For all his renown as an attorney and leader of the EPA and World Wildlife Fund, Russell Train ’41 came into my life and became my friend initially in the role of a donor whose ancestor helped found George Washington University. On Feb. 9, 1821, President James Monroe signed legislation granting a U.S. charter for the establishment in the District of Columbia of an institution of higher education to be called Columbian College. The name of the school later was changed to George Washington University. Russell’s great-great-grandfather, Obadiah Bruen Brown, held title to the property on which the school first stood and became the school’s first president of the Board of Trustees. More than anyone else, Obadiah was instrumental in starting the school on a firm financial foundation.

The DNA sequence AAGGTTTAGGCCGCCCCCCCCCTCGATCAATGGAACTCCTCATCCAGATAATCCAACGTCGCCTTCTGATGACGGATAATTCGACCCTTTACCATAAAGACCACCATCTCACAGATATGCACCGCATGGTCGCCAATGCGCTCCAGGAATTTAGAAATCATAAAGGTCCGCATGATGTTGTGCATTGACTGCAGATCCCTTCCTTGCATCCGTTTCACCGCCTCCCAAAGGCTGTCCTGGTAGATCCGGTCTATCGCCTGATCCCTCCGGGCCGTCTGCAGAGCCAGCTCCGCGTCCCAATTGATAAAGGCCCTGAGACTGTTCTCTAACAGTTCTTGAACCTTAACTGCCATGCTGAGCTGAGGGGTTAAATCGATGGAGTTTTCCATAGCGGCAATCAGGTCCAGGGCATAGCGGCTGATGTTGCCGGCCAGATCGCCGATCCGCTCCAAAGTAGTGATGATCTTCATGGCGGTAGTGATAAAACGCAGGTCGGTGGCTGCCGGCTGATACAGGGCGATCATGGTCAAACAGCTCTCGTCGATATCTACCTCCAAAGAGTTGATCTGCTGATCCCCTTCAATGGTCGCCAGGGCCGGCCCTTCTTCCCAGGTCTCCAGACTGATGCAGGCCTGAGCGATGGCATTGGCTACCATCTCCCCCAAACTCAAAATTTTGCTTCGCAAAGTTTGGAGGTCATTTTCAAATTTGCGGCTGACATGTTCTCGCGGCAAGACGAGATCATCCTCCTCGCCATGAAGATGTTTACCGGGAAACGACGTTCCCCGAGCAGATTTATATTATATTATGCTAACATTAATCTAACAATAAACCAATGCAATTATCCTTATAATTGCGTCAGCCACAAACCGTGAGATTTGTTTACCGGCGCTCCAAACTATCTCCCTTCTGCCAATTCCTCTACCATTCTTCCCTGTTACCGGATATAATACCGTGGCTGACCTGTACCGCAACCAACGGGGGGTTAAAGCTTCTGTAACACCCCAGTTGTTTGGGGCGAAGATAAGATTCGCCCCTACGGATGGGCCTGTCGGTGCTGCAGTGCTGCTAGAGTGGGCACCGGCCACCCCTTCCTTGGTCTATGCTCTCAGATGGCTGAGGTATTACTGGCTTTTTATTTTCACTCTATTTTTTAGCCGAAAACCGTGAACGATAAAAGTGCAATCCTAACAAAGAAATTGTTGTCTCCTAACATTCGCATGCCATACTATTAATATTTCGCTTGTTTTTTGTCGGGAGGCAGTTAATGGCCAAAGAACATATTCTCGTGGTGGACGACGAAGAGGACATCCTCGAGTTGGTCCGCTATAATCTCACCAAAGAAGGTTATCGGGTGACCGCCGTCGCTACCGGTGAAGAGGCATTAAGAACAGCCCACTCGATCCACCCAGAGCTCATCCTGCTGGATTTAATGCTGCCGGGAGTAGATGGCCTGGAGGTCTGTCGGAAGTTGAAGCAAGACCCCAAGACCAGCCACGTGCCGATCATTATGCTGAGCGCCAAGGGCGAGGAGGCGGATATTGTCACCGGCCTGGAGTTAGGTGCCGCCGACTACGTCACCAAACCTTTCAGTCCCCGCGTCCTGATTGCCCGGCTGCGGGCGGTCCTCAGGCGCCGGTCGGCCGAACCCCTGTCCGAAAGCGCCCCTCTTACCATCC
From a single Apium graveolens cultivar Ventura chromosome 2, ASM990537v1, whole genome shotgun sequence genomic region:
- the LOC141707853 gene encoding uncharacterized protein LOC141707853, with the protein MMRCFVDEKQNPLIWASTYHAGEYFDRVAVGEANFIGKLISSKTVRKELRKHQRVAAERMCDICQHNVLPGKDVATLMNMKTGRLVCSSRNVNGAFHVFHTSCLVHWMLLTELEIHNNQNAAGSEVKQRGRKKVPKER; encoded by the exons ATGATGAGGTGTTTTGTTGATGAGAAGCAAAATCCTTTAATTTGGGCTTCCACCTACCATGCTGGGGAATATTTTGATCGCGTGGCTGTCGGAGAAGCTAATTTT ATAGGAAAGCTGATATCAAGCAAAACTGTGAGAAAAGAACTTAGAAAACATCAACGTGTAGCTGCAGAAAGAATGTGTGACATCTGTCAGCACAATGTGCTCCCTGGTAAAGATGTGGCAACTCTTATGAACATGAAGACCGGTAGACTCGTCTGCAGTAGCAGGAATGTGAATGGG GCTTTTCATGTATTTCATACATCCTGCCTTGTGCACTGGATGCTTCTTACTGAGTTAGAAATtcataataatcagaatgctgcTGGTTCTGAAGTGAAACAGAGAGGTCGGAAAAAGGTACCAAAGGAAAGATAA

Russell was a major donor to the modern GWU. A few years ago, I convinced him to donate his 19th-century portraits of Obadiah and his wife, Elizabeth, to GWU. Today, they hang prominently in the offices of the university president. What I will miss more than anything about Russell are his charm, sense of humor, and knowledge of how the world operates, all of which I was privy to over many lunches and conversations. He is sorely missed.

Jack Siggins ’60